Lies we tell children

My 9 year old has had her favorite bear since she was 3 when she picked him out of a line up of no-two-alike stuffed toys at a good toy store. He has no name beyond “Beary” and he’s really sort of a bastard. For the first few years of his life, he was just a snuggly and polite bedtime companion. Somewhere along the line though, he began to kick and bite other stuffed animals that want some of Ms9’s attention at bedtime, steal food and generally engage in rock star bad behavior — room-trashing and staying up late. On the one hand, hilarity. Beary is way more fun than any other imaginary friend and we all totally play along. On the other hand, Jesus, kid — you invented this bear as your ideal companion — what sort of jerk are you going to bring home in your teens/twenties?

Right. Then, one day, on our way out of the DC, Ms9 left him at a TSA checkpoint we wouldn’t be revisiting for 2 weeks. To say the tears were torrential would not begin to cover it. And they weren’t just Ms9s.

All the gears started firing at once — Is this a life lesson that beloved things disappear and she has to take responsibility? I dropped that idea like I’d picked up a turd. She’s a KID. She forgets things. If it was anyone’s fault it was mine because I *knew* that bear should have been tucked in her carry on and I’d said so, but not insisted on it 20 minutes before he got lost. Ok, so we don’t guilt her. Do we offer her a new bear? Mmmmm…. “just buy a new one” doesn’t work either. He was way more than a thing. I floated a trial balloon.

“Hey, you know … if the TSA doesn’t have Beary, we’re going to have to go find him in a toy store, you know that right?”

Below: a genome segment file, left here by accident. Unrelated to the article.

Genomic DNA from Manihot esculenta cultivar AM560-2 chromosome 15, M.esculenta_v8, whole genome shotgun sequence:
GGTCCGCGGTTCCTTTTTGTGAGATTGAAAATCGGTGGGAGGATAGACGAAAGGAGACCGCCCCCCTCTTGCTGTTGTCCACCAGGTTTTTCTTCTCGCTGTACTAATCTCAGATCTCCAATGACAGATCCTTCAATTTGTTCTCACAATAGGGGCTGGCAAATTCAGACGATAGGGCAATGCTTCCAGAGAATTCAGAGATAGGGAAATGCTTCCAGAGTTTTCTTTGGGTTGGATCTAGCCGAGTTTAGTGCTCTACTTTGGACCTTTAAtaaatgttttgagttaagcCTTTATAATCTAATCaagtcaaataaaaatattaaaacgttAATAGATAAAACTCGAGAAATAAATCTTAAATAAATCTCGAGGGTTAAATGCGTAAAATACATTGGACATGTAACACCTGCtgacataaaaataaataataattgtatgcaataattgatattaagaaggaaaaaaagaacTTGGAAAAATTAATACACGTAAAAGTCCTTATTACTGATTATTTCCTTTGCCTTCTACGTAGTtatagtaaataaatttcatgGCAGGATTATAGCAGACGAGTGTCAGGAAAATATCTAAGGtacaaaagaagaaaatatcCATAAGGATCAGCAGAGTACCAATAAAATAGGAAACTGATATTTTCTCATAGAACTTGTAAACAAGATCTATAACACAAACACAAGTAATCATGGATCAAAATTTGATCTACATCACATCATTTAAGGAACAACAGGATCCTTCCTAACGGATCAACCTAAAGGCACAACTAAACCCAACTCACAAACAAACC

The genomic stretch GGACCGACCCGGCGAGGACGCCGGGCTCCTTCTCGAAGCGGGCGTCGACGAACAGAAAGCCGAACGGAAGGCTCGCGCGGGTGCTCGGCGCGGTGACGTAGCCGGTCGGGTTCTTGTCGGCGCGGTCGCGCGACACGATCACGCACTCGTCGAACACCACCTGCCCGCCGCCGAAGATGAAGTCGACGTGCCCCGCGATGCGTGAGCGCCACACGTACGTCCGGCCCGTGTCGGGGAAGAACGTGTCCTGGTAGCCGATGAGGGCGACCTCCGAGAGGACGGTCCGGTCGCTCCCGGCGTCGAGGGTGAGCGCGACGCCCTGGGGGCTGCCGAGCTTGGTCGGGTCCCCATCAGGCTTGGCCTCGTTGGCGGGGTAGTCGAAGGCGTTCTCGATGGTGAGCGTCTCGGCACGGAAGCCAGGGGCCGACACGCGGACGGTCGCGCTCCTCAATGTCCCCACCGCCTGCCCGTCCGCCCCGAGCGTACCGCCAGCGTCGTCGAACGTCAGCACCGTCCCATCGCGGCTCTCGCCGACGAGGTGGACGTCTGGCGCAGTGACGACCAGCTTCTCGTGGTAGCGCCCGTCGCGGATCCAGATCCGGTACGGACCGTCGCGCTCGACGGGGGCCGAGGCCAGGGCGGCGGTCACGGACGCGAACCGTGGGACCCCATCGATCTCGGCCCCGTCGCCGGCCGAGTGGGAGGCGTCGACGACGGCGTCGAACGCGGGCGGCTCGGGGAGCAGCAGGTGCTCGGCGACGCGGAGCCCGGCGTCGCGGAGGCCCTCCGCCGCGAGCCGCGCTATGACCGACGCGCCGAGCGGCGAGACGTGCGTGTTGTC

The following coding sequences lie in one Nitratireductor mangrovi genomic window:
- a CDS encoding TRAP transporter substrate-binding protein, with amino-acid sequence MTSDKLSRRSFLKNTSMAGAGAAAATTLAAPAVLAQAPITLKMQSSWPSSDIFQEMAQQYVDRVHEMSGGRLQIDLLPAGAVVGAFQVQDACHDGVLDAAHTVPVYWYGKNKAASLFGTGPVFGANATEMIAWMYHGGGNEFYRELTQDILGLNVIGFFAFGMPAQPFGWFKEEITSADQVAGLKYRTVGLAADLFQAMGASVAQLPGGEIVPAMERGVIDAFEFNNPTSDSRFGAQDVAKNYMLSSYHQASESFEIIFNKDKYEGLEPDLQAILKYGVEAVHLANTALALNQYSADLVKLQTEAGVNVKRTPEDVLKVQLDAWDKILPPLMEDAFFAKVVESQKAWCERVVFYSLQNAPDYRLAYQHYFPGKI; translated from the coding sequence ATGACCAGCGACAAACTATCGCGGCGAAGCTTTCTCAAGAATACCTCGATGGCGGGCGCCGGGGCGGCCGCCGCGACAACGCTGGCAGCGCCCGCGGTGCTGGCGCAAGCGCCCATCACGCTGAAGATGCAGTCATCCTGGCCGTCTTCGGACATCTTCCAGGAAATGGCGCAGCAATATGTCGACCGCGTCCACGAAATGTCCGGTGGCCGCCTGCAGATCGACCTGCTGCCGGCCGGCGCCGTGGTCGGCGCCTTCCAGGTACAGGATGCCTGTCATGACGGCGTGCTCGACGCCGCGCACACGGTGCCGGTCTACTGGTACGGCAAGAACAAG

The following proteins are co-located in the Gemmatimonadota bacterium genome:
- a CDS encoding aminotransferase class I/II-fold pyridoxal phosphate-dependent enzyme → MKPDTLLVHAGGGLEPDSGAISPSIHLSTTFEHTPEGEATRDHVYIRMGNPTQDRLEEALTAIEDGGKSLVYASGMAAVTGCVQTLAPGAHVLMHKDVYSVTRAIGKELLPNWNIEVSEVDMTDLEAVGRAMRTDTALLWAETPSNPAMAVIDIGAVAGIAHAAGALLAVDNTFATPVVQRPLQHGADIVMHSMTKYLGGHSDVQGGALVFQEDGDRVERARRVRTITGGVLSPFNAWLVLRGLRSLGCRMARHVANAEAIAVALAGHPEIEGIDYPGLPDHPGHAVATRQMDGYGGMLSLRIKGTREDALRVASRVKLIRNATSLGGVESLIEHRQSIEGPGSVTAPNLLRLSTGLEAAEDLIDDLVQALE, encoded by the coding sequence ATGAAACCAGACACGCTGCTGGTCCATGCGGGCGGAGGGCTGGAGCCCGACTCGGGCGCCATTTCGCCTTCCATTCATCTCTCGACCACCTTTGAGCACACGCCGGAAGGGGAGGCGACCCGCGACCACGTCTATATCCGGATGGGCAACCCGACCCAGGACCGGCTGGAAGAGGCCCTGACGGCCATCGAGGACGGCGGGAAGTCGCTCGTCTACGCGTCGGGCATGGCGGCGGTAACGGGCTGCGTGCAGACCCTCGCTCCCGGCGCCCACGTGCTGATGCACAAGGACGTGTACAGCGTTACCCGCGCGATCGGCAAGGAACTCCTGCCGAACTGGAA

“Yea… he’ll have found a new body and be busy harassing all the other stuffed animals. You know what a jerk he can be when you leave him alone.”
“But we can’t go looking for him there until we’re sure we can’t get him back from the TSA. Don’t worry. He’s just gone off to have adventures. He’s probably partying with all the other lost bears down in TSA and breaking up the joint. It’ll be ok.”

Grandmotherly intervention failed to retrieve Beary from TSA hell while we were gone. We got home and I put off dealing with it. I considered acquiring a bear for her vs letting her choose one herself. I dithered. I hoped she’d forgotten, but once we’d been home a week, the tears showed up again. Things being all back to normal just made it more obvious he was missing. No more dither. Something had to be done.

I ran to the local toy store, which is actually in 2 separate store fronts. The older kids toy store had loads of stuffed animals, but not a single upright brown bear. Crouching bears, foxes, dogs… upright monsters, rabbits, etc. No bears. The infants toy section, however, was where I found them. At least 6 different variations on a proper bear. All brown. All soft. All running about the right size.

A few days ago, after camp: “Hey! Drop your pack and come with me. There’s a riot down at the toy store. Come with me! We have to break it up!”
“The bears found out there’s a 9 year old in need of a new bear and they ALL want to come here. If you don’t go find Beary, they can’t close the store tonight.”
“Well wait until we get there and it’ll make sense. All the little brown bears are in the baby section! They don’t want to go home with a baby to get drooled all over and peed on. They want to skip to the cool 9 year old — so you have to find Beary tonight. He’s going to be there!”
The store was set to close at 6pm. We got there at 5:58. It took about 3 seconds to pick the one most like Beary. She knows it’s not really the same bear. She knows we bought a new one. But she also knows he drove Catty (her sister’s stuffed animal and a loaner) out of her bed that very night. Demanded a place at the table and stole her watermelon while her back was turned. She wants to sew him pajamas and hear all about his time at the TSA — which this bear of course has never seen.

I for one, am pleased.

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